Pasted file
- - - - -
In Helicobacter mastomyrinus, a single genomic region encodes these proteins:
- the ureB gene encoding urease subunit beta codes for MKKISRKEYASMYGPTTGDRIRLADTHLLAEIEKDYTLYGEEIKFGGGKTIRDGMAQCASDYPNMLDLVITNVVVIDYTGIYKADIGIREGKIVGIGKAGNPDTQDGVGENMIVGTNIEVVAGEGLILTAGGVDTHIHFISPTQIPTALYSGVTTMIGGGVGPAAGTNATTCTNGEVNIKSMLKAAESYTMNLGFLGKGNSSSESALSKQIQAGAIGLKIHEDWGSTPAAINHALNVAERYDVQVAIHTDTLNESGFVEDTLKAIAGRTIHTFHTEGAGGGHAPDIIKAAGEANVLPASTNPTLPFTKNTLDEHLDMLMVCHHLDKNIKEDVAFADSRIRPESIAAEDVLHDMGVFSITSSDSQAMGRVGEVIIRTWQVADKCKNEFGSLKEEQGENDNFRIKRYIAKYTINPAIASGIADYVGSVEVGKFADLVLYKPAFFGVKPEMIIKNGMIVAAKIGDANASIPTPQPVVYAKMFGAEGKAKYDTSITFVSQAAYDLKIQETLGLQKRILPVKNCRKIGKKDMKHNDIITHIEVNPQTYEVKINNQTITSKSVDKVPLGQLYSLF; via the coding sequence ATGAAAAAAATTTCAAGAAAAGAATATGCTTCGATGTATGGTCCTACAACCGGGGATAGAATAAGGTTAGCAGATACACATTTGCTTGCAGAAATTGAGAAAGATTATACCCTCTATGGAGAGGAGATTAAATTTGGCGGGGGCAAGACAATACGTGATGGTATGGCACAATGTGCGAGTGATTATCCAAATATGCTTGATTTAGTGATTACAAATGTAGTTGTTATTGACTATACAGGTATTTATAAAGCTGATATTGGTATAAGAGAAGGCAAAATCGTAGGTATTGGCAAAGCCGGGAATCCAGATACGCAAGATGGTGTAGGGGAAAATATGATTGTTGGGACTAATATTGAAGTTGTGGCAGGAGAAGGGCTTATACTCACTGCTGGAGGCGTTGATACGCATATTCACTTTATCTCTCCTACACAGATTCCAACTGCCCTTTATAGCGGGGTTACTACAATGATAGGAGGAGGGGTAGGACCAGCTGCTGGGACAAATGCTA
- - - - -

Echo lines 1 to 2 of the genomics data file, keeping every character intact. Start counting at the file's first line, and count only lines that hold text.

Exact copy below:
In Helicobacter mastomyrinus, a single genomic region encodes these proteins:
- the ureB gene encoding urease subunit beta codes for MKKISRKEYASMYGPTTGDRIRLADTHLLAEIEKDYTLYGEEIKFGGGKTIRDGMAQCASDYPNMLDLVITNVVVIDYTGIYKADIGIREGKIVGIGKAGNPDTQDGVGENMIVGTNIEVVAGEGLILTAGGVDTHIHFISPTQIPTALYSGVTTMIGGGVGPAAGTNATTCTNGEVNIKSMLKAAESYTMNLGFLGKGNSSSESALSKQIQAGAIGLKIHEDWGSTPAAINHALNVAERYDVQVAIHTDTLNESGFVEDTLKAIAGRTIHTFHTEGAGGGHAPDIIKAAGEANVLPASTNPTLPFTKNTLDEHLDMLMVCHHLDKNIKEDVAFADSRIRPESIAAEDVLHDMGVFSITSSDSQAMGRVGEVIIRTWQVADKCKNEFGSLKEEQGENDNFRIKRYIAKYTINPAIASGIADYVGSVEVGKFADLVLYKPAFFGVKPEMIIKNGMIVAAKIGDANASIPTPQPVVYAKMFGAEGKAKYDTSITFVSQAAYDLKIQETLGLQKRILPVKNCRKIGKKDMKHNDIITHIEVNPQTYEVKINNQTITSKSVDKVPLGQLYSLF; via the coding sequence ATGAAAAAAATTTCAAGAAAAGAATATGCTTCGATGTATGGTCCTACAACCGGGGATAGAATAAGGTTAGCAGATACACATTTGCTTGCAGAAATTGAGAAAGATTATACCCTCTATGGAGAGGAGATTAAATTTGGCGGGGGCAAGACAATACGTGATGGTATGGCACAATGTGCGAGTGATTATCCAAATATGCTTGATTTAGTGATTACAAATGTAGTTGTTATTGACTATACAGGTATTTATAAAGCTGATATTGGTATAAGAGAAGGCAAAATCGTAGGTATTGGCAAAGCCGGGAATCCAGATACGCAAGATGGTGTAGGGGAAAATATGATTGTTGGGACTAATATTGAAGTTGTGGCAGGAGAAGGGCTTATACTCACTGCTGGAGGCGTTGATACGCATATTCACTTTATCTCTCCTACACAGATTCCAACTGCCCTTTATAGCGGGGTTACTACAATGATAGGAGGAGGGGTAGGACCAGCTGCTGGGACAAATGCTA